The Dow dropped more than 250 points after the opening bell and stayed under 10,000 most of the day, then charged back to finish down only 22 when signals from Washington suggested banks would not be forced to sell their lucrative derivatives units as part of financial reform.
More turbulent days are likely. The market worries that even austerity measures by European governments will not be enough to fix the problem and fight off a prolonged economic slump in Europe, or even another global recession.
"It seems like the Europeans are playing 'Tag, you're it' -- first it was Greece, and now it's maybe Spain or Portugal," said Jonathan Corpina, a New York Stock Exchange floor trader and president of Meridian Equity Partners. "We know someone else is next. The problem is that it seems like every plan in place isn't going to satisfy the needs."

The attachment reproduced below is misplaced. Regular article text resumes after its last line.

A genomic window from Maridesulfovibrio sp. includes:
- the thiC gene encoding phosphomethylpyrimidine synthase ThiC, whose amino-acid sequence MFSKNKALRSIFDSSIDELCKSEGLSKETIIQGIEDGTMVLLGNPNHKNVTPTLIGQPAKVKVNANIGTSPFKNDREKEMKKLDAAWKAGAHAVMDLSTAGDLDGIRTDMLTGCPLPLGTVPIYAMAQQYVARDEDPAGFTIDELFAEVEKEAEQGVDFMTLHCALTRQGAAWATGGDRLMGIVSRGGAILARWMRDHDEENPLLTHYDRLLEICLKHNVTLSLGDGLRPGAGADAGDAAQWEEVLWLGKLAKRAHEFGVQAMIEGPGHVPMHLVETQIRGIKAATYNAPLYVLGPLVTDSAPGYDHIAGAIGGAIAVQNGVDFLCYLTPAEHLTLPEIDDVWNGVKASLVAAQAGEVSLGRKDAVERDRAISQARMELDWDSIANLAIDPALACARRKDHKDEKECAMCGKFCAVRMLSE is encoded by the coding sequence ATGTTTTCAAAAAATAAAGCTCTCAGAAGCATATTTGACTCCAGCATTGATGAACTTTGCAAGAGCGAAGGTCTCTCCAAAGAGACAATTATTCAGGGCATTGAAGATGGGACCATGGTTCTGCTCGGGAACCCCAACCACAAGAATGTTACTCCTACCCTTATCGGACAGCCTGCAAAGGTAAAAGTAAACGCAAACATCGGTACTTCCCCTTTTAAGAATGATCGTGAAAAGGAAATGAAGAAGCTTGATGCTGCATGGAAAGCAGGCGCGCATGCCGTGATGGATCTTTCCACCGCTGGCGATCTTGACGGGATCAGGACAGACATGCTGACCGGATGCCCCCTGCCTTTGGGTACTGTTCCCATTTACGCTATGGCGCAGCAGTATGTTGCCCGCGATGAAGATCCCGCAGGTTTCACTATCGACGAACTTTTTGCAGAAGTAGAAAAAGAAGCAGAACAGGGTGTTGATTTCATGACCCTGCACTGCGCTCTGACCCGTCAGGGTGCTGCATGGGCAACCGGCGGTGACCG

Other European countries also are imposing budget cuts, trying to control their debt. Investors are concerned that these steps will stifle economic growth, and that the growth of other countries, including the U.S., will be stunted.
Investors also were reminded that political issues, such as tension between North and South Korea, can threaten economic growth.
In just the first half-hour of trading, the Dow sank to 9,774.48, its lowest reading this year, and for much of the day threatened to set a new closing low for the year.
But bank stocks surged, and the rest of the market followed, after Rep. Barney Frank, the head of the House Financial Services Committee, suggested financial companies should not have to spin off their derivatives businesses, as a Senate provision would have them do.
The average is down more than 10 percent in just the past month.